Retail Bounce Looks Real This Time--Best Holiday Since 2005?
One of the more impressive aspects of the retail sales report is the strength of results over the last five months. This spring I was faked out by strong retail sale reports in February and March that very quickly reversed in May and June. While the spike was not as great this time, the recovery appears to be more durable than it was this spring. The outlook for December remains good, too, based on anecdotal evidence as well as weekly reports from the International Council of Shopping Centers.

A strong December would bring the string of improvements to six months. Note, however, that an early start to the holiday season probably artificially boosted November sales and is likely to mean a smaller increase in December, as shown below. I am optimistic, however, that sales will not collapse in December. In my opinion, a lot of the early season buying represented "gifts" consumers purchased for themselves, while more traditional holiday presents for others remained to be purchased in December. Strong recent results caused the International Council of Shopping Centers to boost their holiday sales forecast by 0.5% to the 3.5%-4% range. If these forecasts come to fruition, this would be the best holiday season since 2005.

 Strong Retail Sales Growth Continues
MonthSequential Growth (%)
Jan 20100.3
Feb 20100.6
Mar 20102.1
Apr 20100.3
May 2010-1.0
Jun 2010-0.3
Jul 20100.5
Aug 20100.9
Sep 20100.9
Oct 20101.7
Nov 20100.8
Dec 2010 (E)0.6
Source: Source: St. Louis Federal Reserve

But Retail Stocks May Not Collect All the Benefits of Improved Sales
Retail stocks have reacted well to the news. However, it is not entirely clear how much of the increased revenues are due to very attractive pricing and special promotions that could potentially affect retail profit margins. Certainly new smartphone applications that allow on-the-spot price comparisons have aided consumers in their battle with retailers, as detailed in a recent Wall Street Journal article.

 

Initial Unemployment Claims Resume Decline
I haven't talked much about recent unemployment claims lately because a year or two into a recovery, initial unemployment claims improvement always stalls out. Initial claims make their biggest improvement within the first six to 12 months before typically stalling out for one to two years. This cycle was no different; claims peaked in March 2009, with 0.49% of the population making a new weekly claim before the ratio fell dramatically to 0.34% in January 2010. Since then the ratio has jumped to as high as 0.38% before falling back to 0.34% again currently. In other words, the rate of initial claims is basically unchanged over the last year.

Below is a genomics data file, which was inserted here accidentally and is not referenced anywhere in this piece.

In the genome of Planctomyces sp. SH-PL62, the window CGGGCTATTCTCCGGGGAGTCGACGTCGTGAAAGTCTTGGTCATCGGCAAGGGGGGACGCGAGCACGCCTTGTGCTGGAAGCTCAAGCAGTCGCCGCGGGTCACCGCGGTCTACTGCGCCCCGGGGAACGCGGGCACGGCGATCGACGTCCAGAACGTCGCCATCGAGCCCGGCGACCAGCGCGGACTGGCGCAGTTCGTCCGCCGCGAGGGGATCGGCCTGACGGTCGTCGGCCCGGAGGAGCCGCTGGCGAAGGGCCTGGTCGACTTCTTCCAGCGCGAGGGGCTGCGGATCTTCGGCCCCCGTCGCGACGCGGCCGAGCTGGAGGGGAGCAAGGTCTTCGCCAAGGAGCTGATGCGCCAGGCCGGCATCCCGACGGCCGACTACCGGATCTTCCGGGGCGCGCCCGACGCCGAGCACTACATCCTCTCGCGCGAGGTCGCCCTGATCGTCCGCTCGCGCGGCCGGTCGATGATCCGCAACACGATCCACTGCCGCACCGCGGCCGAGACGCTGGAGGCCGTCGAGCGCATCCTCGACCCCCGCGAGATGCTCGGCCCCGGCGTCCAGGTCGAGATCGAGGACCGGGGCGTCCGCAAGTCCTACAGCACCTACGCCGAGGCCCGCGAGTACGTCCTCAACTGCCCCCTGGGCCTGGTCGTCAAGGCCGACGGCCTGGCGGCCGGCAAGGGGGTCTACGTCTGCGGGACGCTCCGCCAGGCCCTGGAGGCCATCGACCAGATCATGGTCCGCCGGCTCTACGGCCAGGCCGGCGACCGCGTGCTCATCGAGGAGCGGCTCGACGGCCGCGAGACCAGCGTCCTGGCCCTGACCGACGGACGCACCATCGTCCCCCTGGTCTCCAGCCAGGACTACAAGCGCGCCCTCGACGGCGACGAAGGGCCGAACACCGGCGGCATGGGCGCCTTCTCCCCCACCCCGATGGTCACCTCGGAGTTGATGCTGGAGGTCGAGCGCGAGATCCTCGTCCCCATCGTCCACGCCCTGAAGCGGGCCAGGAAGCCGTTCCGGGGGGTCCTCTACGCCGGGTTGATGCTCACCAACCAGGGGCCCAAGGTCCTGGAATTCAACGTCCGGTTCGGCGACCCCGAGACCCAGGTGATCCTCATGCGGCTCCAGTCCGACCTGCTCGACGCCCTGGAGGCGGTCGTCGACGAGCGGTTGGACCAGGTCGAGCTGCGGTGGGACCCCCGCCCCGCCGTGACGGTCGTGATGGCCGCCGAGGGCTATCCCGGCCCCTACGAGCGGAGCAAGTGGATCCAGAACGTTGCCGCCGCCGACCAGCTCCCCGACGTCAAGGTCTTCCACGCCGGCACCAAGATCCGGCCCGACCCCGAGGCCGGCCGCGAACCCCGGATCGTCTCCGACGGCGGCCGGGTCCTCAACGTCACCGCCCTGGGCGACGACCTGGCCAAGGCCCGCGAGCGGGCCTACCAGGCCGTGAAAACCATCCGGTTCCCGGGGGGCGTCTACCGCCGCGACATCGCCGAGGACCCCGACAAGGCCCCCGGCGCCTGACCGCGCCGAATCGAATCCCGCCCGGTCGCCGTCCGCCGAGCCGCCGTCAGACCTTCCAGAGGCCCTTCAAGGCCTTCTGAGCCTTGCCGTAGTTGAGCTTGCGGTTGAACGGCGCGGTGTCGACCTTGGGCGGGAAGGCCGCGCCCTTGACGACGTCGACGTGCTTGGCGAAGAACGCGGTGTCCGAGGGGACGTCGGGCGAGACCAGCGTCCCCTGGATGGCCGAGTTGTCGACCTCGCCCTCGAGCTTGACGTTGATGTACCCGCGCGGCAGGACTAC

However, the improvement has been quite notable in recent weeks, falling from 0.38% in September to 0.34% in December. A fall back to 0.31% by the beginning of February is a real possibility (that translates into about 390,000 weekly claims). My optimism is based on improving mass layoff reports from the government and monthly data from Challenger Gray and Christmas' layoff report. High seasonal adjustment factors during the next couple of months may also tend to keep a lid on the reported unemployment claims number. At that point, things could stall out again as the ratio approaches typical cycle lows of between 0.25% and 0.30%. Seasonal factors, which are tending to overstate some of the improvement currently, will also reverse themselves by mid-February, further contributing to the potential for another stall in initial claims improvement.

Manufacturing Finds a Near-Term Bottom
Many analysts have been fretting about the manufacturing sector over the past several months, and in fact we did see a couple months of declines in industrial production. That trend reversed itself in November as industrial production managed to increase 0.4% following a 0.2% decrease in October. The good manufacturing news came despite a temporary decline in auto production that brought it almost exactly back in line with auto sales. This follows several months where production exceeded sales, perhaps related to the stockpiling of new models that are now shipping. Bad weather and holidays may hold back December's number as well, but then I'm looking for better car production numbers again in 2011.